During World War I, Germany did an impressive job turning sympathy into hostility. At the start of the war the Royal Navy blockaded German ports. The blockade was also extended to neutral ports like those in the Netherlands, under the logical argument that they were being used to import materiel that kept the German war effort going. It was an unpopular argument with neutrals like the United States. The hardship and starvation inflicted on German civilians as a result of the blockade gave rise to much sympathy for the German cause in the United States – aided by the large population of German descent.
Meanwhile the German admiralty was reluctant to risk the shiny new navy that had turned the United Kingdom into a rival to the vagaries of an open sea battle – it must be noted that the Royal Navy keenly aware that Britain’s survival depended on control of the sea had no desire to force the issue either. Having to justify their existence the German Navy turned to submarine warfare. If Britain would strangle Germany by blockade, Germany would return the favor by sinking the British merchant fleet.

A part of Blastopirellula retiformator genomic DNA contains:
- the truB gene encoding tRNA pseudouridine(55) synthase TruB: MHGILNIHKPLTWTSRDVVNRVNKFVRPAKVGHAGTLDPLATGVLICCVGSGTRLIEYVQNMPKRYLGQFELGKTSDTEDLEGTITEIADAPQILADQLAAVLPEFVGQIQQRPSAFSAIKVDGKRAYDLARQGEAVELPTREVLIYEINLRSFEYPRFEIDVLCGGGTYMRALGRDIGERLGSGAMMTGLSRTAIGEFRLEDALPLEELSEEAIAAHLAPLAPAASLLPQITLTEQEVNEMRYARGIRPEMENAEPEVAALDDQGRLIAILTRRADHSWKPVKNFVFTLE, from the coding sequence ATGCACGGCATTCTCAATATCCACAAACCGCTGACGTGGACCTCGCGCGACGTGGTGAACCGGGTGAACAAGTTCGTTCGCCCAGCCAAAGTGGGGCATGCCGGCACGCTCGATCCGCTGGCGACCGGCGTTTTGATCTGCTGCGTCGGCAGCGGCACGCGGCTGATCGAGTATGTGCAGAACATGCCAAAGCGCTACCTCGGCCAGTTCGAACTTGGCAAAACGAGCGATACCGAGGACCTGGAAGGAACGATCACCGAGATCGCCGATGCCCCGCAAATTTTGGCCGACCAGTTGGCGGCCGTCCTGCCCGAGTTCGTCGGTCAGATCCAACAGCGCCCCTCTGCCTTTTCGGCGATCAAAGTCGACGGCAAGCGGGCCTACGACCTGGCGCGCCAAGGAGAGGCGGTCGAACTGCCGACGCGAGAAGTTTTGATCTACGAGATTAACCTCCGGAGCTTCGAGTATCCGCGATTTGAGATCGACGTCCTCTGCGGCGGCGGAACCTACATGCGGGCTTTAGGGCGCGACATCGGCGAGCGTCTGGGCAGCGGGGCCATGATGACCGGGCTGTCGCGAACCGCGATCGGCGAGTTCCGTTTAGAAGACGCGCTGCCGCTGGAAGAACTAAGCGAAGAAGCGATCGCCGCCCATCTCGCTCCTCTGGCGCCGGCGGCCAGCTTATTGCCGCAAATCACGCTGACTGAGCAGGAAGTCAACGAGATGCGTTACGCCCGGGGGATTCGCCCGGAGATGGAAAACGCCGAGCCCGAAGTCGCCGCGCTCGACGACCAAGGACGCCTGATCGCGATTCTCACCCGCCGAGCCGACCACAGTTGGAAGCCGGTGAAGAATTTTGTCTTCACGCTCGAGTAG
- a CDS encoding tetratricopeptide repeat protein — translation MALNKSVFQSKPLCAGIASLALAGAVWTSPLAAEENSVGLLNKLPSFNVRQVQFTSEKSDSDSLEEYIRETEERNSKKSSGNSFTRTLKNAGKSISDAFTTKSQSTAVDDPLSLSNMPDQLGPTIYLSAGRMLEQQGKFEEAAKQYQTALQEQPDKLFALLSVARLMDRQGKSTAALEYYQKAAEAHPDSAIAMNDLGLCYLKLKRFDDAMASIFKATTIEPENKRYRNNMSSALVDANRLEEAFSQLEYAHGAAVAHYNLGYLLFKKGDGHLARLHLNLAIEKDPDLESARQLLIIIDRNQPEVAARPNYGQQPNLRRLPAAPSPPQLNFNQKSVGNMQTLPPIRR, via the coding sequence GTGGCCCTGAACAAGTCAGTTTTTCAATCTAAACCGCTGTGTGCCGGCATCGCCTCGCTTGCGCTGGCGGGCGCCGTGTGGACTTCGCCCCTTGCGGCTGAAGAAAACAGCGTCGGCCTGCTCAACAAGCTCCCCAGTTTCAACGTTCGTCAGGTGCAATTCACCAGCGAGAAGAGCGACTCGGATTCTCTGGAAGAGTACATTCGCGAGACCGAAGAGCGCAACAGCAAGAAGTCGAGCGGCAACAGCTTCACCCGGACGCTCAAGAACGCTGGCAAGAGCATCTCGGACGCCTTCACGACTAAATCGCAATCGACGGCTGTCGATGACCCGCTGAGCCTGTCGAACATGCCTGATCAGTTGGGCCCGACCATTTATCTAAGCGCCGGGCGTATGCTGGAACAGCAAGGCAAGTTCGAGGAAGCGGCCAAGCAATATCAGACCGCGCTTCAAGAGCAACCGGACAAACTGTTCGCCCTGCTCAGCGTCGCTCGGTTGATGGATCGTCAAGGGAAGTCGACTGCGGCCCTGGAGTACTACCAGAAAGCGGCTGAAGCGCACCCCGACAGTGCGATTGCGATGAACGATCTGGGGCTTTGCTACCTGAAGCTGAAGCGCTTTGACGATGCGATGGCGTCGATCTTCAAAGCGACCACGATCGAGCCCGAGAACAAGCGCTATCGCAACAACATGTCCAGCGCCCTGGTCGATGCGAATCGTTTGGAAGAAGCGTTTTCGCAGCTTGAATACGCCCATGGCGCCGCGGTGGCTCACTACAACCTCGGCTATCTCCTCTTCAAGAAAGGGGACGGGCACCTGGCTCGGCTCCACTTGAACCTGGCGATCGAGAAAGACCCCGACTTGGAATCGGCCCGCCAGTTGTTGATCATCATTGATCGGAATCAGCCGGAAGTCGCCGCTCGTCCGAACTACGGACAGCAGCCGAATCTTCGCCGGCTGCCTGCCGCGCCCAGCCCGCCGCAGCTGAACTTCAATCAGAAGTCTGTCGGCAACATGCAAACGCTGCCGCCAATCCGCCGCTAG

The problem was that unlike the British blockade the U Boat campaign would attack ships flying neutral flags and passenger ships – i.e. directly kill civilians. On May 7, 1915 came the most infamous such strike. A German submarine sank the Cunard liner RMS Lusitania. 1,198 of the 1,959 people aboard were killed (including 129 of the 138 Americans on board). It was manna from heaven for the British propaganda machine aided by the unrepentant German response that tried to justify the sinking.
The sinking of the Lusitania was a giant blow to support for Germany in World War I – made worse by the later unrestricted U-Boat campaign – and public opinion gradually turned anti-German. In 1917 came the compounding idiocy of the Zimmerman Telegram ( a diplomatic proposal by Germany to Mexico to attack the United States that was intercepted by the British) that finally tipped the Americans into war with Germany.